Mattel is putting 4-inch scaled DC figures on hiatus in 2016, and 6-inch scale is back in. And I’m wondering if there was some press release I missed, or if this change just happened and they didn’t really announce it. (Mattel has got the traditional Mattypalooza panel, but no DC panel at SDCC this year.) Both scenarios are possible – I am not actively seeking news. But if I tell myself there’s no way I would have missed a change this dramatic (as far as drama goes in toys), then it stands to reason that Mattel doesn’t want to acknowledge any questionable decisions they’ve made handling their DC license in recent years.
You could even say that they’re still putting some distance between what they’re doing now and what they did so well under the DC Universe Classics brand. For one, even though the Four Horsemen are back on DC, it’s not the same one to one relationship; Mattel is utilizing other design shops. If I had to guess, from the look of it, it’s Gentle Giant expanding beyond their work on WWE.
Second, they’re sticking with the DC Comics Multiverse brand name. And third, the line is rooted in modern, not classic character looks.
One callback to Classics is that they’re bringing back the Collect and Connect concept they “rebranded” from Toy Biz / Hasbro. For the regular DC Comics Multiverse wave, the C&C is Batman’s Justice Buster, which he used to fight the rest of the members of the Justice League.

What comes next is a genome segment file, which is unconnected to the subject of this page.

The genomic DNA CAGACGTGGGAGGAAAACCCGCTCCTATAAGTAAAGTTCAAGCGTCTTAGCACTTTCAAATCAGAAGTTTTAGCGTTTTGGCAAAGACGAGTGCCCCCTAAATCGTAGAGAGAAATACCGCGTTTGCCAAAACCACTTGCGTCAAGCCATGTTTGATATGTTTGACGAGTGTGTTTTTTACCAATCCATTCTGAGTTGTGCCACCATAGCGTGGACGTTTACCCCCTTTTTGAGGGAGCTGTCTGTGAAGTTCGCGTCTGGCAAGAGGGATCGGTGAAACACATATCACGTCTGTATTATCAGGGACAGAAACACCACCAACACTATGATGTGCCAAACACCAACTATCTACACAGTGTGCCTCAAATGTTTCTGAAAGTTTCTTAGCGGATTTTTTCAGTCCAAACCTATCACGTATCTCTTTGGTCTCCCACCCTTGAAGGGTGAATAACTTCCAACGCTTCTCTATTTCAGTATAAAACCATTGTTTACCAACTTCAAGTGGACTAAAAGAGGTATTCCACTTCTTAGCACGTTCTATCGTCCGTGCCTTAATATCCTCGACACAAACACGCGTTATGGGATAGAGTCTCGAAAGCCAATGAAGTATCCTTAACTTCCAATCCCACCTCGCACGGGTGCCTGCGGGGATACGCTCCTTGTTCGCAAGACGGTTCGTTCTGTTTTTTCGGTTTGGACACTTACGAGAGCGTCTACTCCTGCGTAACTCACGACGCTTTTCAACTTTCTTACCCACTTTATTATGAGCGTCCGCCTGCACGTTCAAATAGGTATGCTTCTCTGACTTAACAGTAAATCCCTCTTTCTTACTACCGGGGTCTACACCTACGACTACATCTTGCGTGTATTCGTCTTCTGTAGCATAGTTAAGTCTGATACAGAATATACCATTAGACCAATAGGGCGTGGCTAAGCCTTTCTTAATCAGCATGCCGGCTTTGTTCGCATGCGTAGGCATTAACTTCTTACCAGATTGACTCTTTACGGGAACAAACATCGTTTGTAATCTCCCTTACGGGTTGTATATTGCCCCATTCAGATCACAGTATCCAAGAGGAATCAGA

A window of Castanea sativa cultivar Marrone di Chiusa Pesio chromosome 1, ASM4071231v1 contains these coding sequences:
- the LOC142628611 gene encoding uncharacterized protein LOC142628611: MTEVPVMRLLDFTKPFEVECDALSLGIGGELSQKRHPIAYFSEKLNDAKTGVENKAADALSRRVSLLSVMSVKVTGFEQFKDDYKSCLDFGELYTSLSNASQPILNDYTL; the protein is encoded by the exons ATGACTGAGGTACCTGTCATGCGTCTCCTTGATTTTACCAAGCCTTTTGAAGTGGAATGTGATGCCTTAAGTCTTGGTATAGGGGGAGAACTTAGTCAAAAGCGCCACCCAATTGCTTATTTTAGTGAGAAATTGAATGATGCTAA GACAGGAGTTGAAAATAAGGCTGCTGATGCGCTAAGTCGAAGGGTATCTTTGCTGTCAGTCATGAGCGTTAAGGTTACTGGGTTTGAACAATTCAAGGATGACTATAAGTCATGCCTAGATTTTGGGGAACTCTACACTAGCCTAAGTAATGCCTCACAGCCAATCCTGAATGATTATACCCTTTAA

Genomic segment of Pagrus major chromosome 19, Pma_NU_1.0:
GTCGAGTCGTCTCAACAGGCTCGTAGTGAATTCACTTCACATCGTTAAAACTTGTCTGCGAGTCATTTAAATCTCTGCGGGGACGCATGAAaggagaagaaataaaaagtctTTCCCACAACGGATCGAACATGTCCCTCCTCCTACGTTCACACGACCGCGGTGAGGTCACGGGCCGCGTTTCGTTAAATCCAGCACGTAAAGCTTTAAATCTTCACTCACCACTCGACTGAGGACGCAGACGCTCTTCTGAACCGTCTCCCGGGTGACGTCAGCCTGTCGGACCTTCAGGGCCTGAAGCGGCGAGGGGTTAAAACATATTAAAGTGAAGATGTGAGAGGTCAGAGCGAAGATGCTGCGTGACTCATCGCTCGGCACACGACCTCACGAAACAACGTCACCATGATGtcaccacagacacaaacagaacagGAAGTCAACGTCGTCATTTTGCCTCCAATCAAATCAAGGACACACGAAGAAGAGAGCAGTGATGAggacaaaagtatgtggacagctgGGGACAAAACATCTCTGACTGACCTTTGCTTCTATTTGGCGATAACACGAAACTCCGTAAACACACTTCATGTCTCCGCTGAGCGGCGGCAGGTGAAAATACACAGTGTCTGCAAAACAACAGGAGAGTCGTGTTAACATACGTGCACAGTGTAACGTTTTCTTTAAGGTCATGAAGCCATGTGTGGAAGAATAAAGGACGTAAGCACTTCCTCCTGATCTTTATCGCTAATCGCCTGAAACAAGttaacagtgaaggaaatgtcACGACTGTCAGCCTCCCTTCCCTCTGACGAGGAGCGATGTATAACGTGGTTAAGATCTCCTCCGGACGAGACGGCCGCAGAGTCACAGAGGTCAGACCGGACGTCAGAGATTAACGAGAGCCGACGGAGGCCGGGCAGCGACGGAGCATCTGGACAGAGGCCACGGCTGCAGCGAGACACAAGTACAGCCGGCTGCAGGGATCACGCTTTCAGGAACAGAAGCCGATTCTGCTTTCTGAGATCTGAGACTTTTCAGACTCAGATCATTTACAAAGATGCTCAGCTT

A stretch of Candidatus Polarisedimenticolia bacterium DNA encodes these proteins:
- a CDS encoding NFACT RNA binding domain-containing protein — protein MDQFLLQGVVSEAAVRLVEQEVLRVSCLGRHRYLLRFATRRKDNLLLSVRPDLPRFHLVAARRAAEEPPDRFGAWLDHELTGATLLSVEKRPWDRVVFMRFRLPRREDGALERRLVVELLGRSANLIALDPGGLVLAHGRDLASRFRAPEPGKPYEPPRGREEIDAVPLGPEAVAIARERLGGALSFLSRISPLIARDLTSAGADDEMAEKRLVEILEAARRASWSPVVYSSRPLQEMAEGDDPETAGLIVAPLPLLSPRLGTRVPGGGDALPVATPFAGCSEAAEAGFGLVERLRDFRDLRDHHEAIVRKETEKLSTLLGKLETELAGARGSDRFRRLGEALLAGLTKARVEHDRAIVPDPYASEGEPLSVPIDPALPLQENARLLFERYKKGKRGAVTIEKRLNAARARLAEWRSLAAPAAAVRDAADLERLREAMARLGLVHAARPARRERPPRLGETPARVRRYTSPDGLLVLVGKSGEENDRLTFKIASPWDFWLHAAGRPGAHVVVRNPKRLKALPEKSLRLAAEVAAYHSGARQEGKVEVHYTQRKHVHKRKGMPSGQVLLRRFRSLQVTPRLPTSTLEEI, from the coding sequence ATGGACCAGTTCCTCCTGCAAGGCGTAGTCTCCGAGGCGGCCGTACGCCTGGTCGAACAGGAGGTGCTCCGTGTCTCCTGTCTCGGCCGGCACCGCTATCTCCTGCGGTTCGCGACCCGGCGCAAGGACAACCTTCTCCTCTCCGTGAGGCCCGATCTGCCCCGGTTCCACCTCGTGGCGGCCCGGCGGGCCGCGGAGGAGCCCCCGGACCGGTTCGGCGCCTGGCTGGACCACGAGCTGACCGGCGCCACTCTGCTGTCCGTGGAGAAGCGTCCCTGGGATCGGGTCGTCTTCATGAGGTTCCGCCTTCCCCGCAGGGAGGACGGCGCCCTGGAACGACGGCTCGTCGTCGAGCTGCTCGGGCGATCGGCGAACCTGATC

When Mattel launched Multiverse, it didn’t quite live up to its name initially, focusing solely on DC video game properties. Over time they added some of the older DC movies, but seemed embarrassed by their roots in the comics. In 6-inches, Multiverse draws from more sources. The TV shows are giving us Arrow, Flash, and Reverse Flash. The rest of this wave, with Joker, Batman, and Superman, have designs from the comics and the Four Horsemen behind them.
For movies, Mattel is taking a page from the Hasbro playbook, sticking with the main brand of Multiverse and sub-branding to align with the movie – in this case, Batman v Superman. Collect and Connect applies here too, with a Build-a-Grappling Gun.
The toy line previously known as Movie Masters kicked off with a BvS 2-pack exclusive here at SDCC. Bats and Supes get a follow-up at retail without the metallic deco. Now, while the Superman leverages the Man of Steel Movie Master, there’s a new head.
I tried to convince myself that the Batffleck figure wasn’t as challenged as it appeared in the official pics of the exclusive. The more I look at it though, the more I recognize it as the same figure. Too bad.
I spoke to the Four Horsemen in the afternoon – apparently they’re doing work on BvS too – I think they designed and sculpted the Wonder Woman and Armored Batman.
To wrap this up, I’m glad we’re seeing 6-inch scaled DC figures from the Four Horsemen again. TV, comics, and movies live up to the Multiverse brand. But since we’re seeing the shift to modern characters and the use of multiple design vendors, it does seem to indicate that the Four Horsemen’s role is not as firmly intertwined with Mattel’s, as it was back in the DC Universe Classics days.